An excerpt about “enlightened” thought:

Many who have been optimistic about the possibilities opened up by technology have wanted to use it for purposes that would now be recognised as highly regressive; some of the most widely influential among these people have been renowned progressive thinkers. When a cult of technology is joined with fashionable ideas of human improvement, the upshot is very often gruesome inhumanity.

Consider eugenics. Writing of the interwar enthusiasm for policies that would “improve the human stock”, Bowler reminds us that exhibitions promoting Nazi eugenics and “racial hygiene” toured the US freely in the Thirties, while many American states enacted legislation for the compulsory sterilisation of people judged to be feeble-minded. For many progressives, eugenics was as quintessentially modern as town planning. Eugenic policies attracted the support of William Beveridge, John Maynard Keynes, Bertrand Russell and progressive luminaries throughout the world. In Sweden, the architect of the Scandinavian welfare state, Gunnar Myrdal, argued that a programme of mandatory sterilisation was necessary for social progress, with tens of thousands being subjected to the procedure up to the mid-Seventies.

Some in interwar Europe went so far as proposing the compulsory euthanasia of people classified as socially obstructive or useless. Bowler cites the French surgeon Alexis Carrell (1873-1944) as recommending that habitual criminals “should be humanely and economically disposed of in some euthanasia institutions supplied with proper gases”. Carrel was attacked for links with the Nazis, but policies of this kind were not confined to Nazis and their sympathisers. Carrell’s views were anticipated by George Bernard Shaw, whose long-time enthusiasm for involuntary euthanasia Bowler does not discuss.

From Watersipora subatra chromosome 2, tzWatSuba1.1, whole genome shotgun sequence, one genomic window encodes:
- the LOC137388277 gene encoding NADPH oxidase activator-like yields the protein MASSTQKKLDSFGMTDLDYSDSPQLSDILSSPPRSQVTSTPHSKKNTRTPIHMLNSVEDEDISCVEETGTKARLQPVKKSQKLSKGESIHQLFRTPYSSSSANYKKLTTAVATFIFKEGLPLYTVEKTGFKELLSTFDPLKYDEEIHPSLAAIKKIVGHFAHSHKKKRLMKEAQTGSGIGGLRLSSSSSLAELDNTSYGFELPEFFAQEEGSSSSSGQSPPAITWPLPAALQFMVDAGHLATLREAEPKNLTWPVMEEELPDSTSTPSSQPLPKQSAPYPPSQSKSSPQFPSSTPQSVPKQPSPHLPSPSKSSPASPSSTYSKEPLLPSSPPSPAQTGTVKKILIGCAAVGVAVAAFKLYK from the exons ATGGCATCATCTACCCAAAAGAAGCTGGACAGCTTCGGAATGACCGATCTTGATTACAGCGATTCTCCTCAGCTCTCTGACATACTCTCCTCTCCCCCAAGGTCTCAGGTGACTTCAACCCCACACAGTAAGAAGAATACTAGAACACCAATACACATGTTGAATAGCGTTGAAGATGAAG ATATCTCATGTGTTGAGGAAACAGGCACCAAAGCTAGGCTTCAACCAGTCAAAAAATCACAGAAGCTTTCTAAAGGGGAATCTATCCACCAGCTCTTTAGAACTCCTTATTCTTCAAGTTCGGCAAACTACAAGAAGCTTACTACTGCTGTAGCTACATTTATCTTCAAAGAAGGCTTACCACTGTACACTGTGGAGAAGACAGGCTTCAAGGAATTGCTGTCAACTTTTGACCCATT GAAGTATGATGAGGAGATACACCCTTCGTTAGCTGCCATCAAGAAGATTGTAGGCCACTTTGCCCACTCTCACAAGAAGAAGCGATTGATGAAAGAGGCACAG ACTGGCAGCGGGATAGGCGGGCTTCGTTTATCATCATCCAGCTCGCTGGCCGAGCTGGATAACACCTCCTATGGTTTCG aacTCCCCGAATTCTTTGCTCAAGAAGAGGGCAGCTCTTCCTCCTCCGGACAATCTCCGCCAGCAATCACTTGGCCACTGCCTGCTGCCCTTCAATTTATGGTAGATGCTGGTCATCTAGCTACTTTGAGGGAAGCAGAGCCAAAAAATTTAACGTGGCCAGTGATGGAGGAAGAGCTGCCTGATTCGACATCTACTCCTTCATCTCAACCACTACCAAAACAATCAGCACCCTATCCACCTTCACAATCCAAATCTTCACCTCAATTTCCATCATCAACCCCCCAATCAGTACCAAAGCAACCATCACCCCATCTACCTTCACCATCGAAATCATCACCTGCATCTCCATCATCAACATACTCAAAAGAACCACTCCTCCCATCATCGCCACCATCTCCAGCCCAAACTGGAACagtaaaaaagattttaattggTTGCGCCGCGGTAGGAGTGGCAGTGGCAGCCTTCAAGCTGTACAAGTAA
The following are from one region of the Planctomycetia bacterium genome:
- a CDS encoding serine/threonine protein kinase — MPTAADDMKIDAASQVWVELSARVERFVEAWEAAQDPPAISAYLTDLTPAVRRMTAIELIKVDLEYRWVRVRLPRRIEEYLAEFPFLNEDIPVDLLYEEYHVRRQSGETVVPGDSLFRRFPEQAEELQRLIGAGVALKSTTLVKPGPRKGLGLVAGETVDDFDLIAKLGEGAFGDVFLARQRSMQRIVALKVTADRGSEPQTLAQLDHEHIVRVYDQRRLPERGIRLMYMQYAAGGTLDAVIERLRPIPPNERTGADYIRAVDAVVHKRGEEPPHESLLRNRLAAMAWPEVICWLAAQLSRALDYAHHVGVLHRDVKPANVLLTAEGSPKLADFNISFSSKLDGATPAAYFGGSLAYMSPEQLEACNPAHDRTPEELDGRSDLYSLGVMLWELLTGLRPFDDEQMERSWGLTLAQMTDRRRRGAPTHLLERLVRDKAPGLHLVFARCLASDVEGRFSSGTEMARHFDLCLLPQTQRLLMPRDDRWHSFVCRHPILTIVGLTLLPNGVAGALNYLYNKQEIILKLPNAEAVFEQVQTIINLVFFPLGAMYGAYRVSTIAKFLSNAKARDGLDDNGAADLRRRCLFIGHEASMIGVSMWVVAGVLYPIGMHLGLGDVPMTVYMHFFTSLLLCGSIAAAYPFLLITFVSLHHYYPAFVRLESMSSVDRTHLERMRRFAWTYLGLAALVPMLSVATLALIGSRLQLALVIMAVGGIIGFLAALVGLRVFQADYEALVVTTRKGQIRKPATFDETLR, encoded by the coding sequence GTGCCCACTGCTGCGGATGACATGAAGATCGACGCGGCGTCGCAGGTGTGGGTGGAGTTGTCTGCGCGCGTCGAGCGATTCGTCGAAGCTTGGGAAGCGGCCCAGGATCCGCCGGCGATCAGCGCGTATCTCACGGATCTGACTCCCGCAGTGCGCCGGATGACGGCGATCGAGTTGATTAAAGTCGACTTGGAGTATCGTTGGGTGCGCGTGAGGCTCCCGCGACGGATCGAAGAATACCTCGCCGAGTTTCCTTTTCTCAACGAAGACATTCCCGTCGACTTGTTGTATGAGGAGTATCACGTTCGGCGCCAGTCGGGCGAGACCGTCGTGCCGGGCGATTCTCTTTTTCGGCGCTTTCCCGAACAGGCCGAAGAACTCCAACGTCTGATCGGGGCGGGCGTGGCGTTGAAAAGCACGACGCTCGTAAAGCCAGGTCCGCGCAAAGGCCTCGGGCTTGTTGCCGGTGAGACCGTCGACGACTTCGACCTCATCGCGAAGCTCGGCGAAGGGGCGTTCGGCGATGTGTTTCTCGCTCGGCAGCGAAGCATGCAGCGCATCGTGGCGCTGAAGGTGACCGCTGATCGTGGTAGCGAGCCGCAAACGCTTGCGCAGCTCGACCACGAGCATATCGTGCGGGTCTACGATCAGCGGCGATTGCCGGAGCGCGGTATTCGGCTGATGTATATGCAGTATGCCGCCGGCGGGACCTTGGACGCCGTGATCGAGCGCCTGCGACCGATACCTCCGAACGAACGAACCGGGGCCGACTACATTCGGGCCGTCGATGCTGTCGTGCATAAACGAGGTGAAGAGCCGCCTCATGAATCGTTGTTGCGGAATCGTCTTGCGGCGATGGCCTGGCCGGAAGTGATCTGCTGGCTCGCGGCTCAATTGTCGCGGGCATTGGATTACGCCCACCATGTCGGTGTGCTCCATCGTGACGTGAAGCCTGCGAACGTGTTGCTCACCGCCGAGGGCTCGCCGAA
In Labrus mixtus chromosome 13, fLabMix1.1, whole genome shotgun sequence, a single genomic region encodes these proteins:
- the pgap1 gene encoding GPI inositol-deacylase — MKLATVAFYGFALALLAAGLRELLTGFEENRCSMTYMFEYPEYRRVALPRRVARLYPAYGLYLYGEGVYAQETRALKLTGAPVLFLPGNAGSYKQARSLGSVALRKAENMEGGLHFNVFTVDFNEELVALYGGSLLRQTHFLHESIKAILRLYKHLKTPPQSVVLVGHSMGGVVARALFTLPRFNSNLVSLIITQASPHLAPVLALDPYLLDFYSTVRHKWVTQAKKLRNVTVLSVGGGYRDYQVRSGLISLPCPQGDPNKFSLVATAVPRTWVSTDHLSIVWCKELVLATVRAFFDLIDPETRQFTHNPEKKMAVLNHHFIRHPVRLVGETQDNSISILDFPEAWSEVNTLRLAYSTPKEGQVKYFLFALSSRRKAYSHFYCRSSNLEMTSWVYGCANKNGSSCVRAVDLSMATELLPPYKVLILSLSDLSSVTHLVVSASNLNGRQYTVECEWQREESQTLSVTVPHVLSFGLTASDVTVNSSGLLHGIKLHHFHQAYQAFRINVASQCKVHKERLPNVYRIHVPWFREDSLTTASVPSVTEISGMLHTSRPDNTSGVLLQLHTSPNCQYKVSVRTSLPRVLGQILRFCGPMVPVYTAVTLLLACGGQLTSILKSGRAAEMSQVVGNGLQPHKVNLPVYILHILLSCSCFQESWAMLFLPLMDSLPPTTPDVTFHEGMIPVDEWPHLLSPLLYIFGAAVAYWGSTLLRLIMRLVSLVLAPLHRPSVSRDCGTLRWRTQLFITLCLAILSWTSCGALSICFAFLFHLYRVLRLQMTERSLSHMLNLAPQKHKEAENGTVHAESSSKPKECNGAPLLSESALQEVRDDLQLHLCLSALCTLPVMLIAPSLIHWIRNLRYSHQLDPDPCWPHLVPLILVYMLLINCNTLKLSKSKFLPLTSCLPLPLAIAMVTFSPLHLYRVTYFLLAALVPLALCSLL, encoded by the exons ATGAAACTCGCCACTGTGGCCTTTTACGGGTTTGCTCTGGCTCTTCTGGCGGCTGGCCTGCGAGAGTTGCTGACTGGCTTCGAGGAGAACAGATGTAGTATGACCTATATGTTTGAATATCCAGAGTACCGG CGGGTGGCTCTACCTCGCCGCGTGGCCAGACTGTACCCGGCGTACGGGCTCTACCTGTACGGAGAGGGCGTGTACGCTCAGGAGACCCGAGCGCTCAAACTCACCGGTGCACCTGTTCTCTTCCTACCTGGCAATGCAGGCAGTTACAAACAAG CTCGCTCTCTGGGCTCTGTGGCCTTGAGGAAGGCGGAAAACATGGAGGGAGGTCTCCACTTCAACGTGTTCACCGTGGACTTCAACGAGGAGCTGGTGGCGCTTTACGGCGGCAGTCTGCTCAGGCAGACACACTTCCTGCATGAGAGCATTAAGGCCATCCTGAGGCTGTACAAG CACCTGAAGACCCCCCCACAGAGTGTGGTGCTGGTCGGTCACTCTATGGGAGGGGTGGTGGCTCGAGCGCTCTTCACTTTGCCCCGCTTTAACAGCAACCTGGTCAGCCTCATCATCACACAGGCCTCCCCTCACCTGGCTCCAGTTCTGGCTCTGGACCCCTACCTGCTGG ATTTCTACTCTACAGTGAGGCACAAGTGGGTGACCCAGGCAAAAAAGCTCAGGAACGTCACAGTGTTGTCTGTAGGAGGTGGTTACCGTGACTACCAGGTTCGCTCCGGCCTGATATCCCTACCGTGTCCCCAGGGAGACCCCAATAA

In a speech to the Eugenics Education Society in 1910, Shaw declared: “A part of eugenic politics would finally land us in an extensive use of the lethal chamber. A great many people would have to be put out of existence simply because it wastes other people’s time looking after them.” Here Shaw was not speculating about a hypothetical future society. In his introduction to Sidney and Beatrice Webb’s English Prisons Under Local Government (1921), he explicitly advocated large-scale use of the lethal chamber as an alternative to imprisonment. In The Crime of Imprisonment(1946), he reiterated his view of how anti-social elements should be treated: “If they are not fit to live, kill them in a decent human way.”